Anyang Nyong'o administration bans political rallies in Kisumu CBD

Kisumu Governor Anyang' Nyong'o

Kisumu Governor Anyang’ Nyong’o.

Photo credit: File | Nation Media Group

The Kisumu County government has banned political rallies in the lakeside city’s central business district and its environs.

In a notice dated May 27, acting City Manager Abala Wanga said the move was aimed at protecting public property, local infrastructure and newly added urban aesthetics in the CBD. 

“The city management shall designate areas for political gatherings outside the CBD,” said Mr Wanga.

He said his office had painted buildings, beautified roundabouts, planted trees and repaired roads in the lakeside city, which he said risked being destroyed by political activities.

 “In the event of non-compliance, the city of Kisumu shall itself apprehend the violators and will also institute legal action,” said Mr Wanga.

The notice was issued on a day one of Governor Anyang Nyong’o’s main rivals for the county’s top seat, Mr Jack Ranguma, was launching his candidature.

Mr Ranguma, who was the first Kisumu governor from 2013 to 2017, is seeking to recapture his seat on a Movement for Democracy and Growth (MDG) ticket.

The former governor had reportedly planned to launch his bid in Muhoroni and come by road all the way to the city centre, where he was scheduled to address a mammoth rally.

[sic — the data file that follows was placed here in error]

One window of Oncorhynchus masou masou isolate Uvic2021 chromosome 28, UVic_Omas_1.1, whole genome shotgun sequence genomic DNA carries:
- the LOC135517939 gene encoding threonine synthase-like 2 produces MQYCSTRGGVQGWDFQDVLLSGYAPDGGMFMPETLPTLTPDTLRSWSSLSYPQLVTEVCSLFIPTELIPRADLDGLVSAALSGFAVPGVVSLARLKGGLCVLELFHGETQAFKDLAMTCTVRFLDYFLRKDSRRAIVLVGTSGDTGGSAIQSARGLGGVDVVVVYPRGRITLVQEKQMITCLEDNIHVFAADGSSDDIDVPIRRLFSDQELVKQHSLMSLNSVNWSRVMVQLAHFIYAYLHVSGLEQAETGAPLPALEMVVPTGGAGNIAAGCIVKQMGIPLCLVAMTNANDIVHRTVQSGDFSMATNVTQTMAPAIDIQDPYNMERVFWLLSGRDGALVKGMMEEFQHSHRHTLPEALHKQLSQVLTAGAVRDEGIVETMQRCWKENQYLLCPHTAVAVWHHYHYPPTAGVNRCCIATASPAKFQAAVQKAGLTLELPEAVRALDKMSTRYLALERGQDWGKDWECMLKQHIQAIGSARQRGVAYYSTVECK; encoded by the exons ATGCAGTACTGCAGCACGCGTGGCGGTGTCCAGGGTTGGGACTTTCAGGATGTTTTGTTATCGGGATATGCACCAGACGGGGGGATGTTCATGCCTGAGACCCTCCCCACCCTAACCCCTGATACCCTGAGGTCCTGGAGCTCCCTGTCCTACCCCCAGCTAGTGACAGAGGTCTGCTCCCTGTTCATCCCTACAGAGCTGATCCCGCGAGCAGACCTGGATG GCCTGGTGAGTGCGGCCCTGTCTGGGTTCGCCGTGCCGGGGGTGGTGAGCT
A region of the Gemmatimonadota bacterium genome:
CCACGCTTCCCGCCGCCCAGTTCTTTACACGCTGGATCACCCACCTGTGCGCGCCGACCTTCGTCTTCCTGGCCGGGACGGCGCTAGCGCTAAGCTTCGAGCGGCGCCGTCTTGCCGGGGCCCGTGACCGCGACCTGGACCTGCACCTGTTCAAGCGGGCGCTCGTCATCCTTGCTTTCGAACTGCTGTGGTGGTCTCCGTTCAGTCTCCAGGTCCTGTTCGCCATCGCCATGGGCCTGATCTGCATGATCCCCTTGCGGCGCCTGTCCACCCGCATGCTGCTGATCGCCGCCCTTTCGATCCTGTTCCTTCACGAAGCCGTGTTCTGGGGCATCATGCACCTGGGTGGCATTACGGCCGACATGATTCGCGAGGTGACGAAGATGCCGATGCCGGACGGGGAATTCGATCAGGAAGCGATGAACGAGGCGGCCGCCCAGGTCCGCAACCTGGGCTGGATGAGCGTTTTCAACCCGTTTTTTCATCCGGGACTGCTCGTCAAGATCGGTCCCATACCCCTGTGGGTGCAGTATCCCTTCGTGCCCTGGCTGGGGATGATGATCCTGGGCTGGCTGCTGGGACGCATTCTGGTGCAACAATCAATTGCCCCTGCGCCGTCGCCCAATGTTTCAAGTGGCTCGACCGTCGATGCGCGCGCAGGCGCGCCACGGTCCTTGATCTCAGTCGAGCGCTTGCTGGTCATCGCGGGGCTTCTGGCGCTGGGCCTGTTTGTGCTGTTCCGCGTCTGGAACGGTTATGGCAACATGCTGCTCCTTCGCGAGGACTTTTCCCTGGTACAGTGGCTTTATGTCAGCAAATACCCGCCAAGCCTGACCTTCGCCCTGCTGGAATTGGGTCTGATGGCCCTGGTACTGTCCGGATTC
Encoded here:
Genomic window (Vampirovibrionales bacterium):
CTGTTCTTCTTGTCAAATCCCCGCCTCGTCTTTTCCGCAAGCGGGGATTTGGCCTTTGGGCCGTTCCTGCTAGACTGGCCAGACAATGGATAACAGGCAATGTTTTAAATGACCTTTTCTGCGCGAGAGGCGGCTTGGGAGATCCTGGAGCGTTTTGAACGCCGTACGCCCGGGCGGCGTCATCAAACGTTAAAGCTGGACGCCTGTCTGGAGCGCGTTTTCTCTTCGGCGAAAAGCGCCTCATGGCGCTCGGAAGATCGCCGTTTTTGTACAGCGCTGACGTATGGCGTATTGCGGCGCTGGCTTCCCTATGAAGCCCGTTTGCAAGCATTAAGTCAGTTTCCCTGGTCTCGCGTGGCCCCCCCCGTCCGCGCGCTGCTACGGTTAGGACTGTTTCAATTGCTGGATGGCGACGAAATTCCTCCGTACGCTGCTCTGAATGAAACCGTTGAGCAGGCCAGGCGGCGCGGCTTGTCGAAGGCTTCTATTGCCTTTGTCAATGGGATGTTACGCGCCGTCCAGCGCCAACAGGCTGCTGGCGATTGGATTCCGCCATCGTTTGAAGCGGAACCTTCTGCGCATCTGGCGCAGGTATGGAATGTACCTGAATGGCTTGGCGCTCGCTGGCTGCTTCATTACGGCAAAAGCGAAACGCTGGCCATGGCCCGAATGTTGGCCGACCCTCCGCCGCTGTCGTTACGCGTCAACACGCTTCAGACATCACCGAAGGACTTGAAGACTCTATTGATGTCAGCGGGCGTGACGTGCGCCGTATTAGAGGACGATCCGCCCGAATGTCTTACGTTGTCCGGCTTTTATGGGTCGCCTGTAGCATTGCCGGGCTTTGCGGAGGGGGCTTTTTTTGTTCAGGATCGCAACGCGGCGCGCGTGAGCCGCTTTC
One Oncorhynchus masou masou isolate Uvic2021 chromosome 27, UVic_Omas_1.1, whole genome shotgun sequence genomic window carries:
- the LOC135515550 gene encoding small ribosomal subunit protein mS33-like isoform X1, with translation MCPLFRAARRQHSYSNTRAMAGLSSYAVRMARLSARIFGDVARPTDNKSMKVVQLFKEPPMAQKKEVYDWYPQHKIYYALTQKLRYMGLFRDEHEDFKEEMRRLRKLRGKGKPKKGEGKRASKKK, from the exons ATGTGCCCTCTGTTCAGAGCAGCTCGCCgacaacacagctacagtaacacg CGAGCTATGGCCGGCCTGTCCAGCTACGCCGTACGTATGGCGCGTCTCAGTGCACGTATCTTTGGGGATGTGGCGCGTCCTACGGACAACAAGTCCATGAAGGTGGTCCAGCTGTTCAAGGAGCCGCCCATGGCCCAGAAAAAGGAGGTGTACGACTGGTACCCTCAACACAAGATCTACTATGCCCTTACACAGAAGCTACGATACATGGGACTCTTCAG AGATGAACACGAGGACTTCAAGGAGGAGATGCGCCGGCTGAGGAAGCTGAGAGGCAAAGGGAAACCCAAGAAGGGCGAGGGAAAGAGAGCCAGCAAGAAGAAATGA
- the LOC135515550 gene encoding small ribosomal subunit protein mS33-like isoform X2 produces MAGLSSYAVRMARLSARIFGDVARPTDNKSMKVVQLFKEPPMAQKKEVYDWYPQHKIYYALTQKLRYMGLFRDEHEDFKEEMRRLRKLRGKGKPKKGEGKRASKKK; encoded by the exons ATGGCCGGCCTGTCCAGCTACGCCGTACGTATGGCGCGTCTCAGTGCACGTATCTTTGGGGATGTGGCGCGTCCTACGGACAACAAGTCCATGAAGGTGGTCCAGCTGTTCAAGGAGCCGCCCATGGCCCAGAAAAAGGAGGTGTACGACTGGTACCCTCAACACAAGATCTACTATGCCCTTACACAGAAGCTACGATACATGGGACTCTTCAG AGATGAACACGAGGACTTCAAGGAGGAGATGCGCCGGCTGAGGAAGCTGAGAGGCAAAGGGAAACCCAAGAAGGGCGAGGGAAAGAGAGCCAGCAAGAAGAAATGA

The ban on rallies came just days after the city management lifted a ban on billboards and campaign posters within the city centre.

The lifting of the ban on billboards and posters however came with a rider that the campaign material would not be placed anywhere in the city centre or on roundabouts that were jointly refurbished by the county government and the business community.

The ban on billboards and posters had been imposed on February 21 during a Kisumu County ODM delegates conference at Tom Mboya Labour College.

Participants at the ODM meeting agreed that prime spaces should be used to market the lakeside city and welcome guests ahead of the ninth edition of the Africities Summit, which was held in the city between May 17 and May 21.

The ban expired on May 25th.

"We understand that campaigns are here with us but we cannot have politicians putting up posters all over town, especially on the newly refurbished roundabouts and the Oginga Odinga streets. We have to maintain cleanliness and order in our CBD," said Mr Wanga.

The move has, however, been opposed especially by first-time aspirants eyeing various seats in the county.

"We have always known that after the campaigns we need to remove the posters and billboards, so I don't see any reason why we should be stopped from placing them," said Dr Kisia, a woman rep aspirant.

Mr Shedrack Okindo, who is contesting the Kisumu gubernatorial seat as an independent candidate, also disagrees with the county government.

"Africities is gone. It is now time for us as new promising leaders to introduce ourselves to the voters so that they know the kind of individuals they are going to elect," said Mr Okindo.

He appealed to Independent Electoral and Boundaries Commission chairman Wafula Chebukati to intervene.

"This is an electoral offence. It is discriminatory and an infringement of the rights of his rivals," said Mr Okindo.

He pointed out that the move will complicate the campaigns of those going for the gubernatorial seat, woman representative and senatorial seats as well as the Kisumu Central parliamentary seat and ward representative seats within the constituency that hosts the CBD.


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